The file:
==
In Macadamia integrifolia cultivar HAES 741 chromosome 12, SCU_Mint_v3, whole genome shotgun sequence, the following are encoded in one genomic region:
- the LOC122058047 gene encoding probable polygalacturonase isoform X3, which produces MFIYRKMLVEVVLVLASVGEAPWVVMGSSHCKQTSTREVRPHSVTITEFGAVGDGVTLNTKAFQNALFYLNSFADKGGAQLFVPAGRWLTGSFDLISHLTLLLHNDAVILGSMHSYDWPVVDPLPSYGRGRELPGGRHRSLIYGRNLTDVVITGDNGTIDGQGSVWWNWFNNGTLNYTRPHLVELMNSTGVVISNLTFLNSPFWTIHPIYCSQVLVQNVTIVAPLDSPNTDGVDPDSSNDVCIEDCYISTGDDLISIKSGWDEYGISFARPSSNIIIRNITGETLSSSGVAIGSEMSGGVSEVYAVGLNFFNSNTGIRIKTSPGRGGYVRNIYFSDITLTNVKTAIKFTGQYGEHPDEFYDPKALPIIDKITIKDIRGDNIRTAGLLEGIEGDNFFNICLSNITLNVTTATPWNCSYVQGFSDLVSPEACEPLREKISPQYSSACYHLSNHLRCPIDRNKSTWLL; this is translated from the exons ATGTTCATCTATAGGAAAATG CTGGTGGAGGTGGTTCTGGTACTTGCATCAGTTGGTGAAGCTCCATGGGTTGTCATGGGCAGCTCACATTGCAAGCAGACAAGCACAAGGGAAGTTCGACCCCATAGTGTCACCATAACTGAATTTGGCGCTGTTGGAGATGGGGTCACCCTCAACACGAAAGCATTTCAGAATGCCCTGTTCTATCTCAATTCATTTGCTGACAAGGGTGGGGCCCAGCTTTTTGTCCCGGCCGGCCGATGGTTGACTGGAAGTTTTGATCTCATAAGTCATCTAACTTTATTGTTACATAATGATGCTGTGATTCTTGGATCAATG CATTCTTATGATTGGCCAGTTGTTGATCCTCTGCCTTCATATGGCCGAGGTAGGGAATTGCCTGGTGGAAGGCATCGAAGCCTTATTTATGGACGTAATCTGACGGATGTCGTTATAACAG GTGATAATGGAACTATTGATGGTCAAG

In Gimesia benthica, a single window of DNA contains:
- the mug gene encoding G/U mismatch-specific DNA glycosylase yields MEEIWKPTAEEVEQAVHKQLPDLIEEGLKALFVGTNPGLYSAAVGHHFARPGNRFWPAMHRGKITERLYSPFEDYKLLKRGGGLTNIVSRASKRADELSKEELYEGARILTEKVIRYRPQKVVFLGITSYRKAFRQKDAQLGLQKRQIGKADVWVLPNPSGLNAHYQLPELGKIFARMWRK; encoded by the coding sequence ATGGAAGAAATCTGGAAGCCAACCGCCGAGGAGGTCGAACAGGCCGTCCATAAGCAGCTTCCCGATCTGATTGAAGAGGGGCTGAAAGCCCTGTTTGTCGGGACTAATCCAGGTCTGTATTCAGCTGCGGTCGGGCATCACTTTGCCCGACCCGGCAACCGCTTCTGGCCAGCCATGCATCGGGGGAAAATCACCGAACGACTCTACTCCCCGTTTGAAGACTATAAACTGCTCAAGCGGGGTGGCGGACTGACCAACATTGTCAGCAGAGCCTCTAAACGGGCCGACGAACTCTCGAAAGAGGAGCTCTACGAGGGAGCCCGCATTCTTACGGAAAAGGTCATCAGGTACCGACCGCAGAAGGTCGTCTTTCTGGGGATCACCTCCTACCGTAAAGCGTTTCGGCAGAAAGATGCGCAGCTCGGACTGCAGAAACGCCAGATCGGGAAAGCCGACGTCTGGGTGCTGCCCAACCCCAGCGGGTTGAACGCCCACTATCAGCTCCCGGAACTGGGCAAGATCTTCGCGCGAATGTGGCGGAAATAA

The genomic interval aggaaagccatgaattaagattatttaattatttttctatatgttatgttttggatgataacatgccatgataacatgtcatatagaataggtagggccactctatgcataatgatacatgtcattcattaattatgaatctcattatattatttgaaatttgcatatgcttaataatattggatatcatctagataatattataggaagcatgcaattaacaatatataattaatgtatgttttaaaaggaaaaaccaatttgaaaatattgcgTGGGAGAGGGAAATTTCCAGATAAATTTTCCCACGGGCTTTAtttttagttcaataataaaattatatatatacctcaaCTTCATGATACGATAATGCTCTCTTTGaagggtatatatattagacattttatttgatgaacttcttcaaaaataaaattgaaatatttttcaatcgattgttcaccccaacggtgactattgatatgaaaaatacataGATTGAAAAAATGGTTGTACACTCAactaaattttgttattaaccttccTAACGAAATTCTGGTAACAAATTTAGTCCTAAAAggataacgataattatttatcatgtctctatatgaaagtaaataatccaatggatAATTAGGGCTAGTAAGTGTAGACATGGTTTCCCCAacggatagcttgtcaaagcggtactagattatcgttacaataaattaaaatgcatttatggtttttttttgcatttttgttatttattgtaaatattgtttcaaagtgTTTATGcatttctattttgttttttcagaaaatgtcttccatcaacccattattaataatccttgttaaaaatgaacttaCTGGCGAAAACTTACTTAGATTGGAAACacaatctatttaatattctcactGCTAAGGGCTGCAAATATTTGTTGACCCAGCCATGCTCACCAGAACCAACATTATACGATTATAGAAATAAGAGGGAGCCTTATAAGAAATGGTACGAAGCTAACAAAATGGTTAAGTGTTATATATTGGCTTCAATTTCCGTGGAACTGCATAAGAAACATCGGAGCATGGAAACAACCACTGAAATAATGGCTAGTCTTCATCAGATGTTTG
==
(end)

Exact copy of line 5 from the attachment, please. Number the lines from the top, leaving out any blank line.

The genomic interval aggaaagccatgaattaagattatttaattatttttctatatgttatgttttggatgataacatgccatgataacatgtcatatagaataggtagggccactctatgcataatgatacatgtcattcattaattatgaatctcattatattatttgaaatttgcatatgcttaataatattggatatcatctagataatattataggaagcatgcaattaacaatatataattaatgtatgttttaaaaggaaaaaccaatttgaaaatattgcgTGGGAGAGGGAAATTTCCAGATAAATTTTCCCACGGGCTTTAtttttagttcaataataaaattatatatatacctcaaCTTCATGATACGATAATGCTCTCTTTGaagggtatatatattagacattttatttgatgaacttcttcaaaaataaaattgaaatatttttcaatcgattgttcaccccaacggtgactattgatatgaaaaatacataGATTGAAAAAATGGTTGTACACTCAactaaattttgttattaaccttccTAACGAAATTCTGGTAACAAATTTAGTCCTAAAAggataacgataattatttatcatgtctctatatgaaagtaaataatccaatggatAATTAGGGCTAGTAAGTGTAGACATGGTTTCCCCAacggatagcttgtcaaagcggtactagattatcgttacaataaattaaaatgcatttatggtttttttttgcatttttgttatttattgtaaatattgtttcaaagtgTTTATGcatttctattttgttttttcagaaaatgtcttccatcaacccattattaataatccttgttaaaaatgaacttaCTGGCGAAAACTTACTTAGATTGGAAACacaatctatttaatattctcactGCTAAGGGCTGCAAATATTTGTTGACCCAGCCATGCTCACCAGAACCAACATTATACGATTATAGAAATAAGAGGGAGCCTTATAAGAAATGGTACGAAGCTAACAAAATGGTTAAGTGTTATATATTGGCTTCAATTTCCGTGGAACTGCATAAGAAACATCGGAGCATGGAAACAACCACTGAAATAATGGCTAGTCTTCATCAGATGTTTG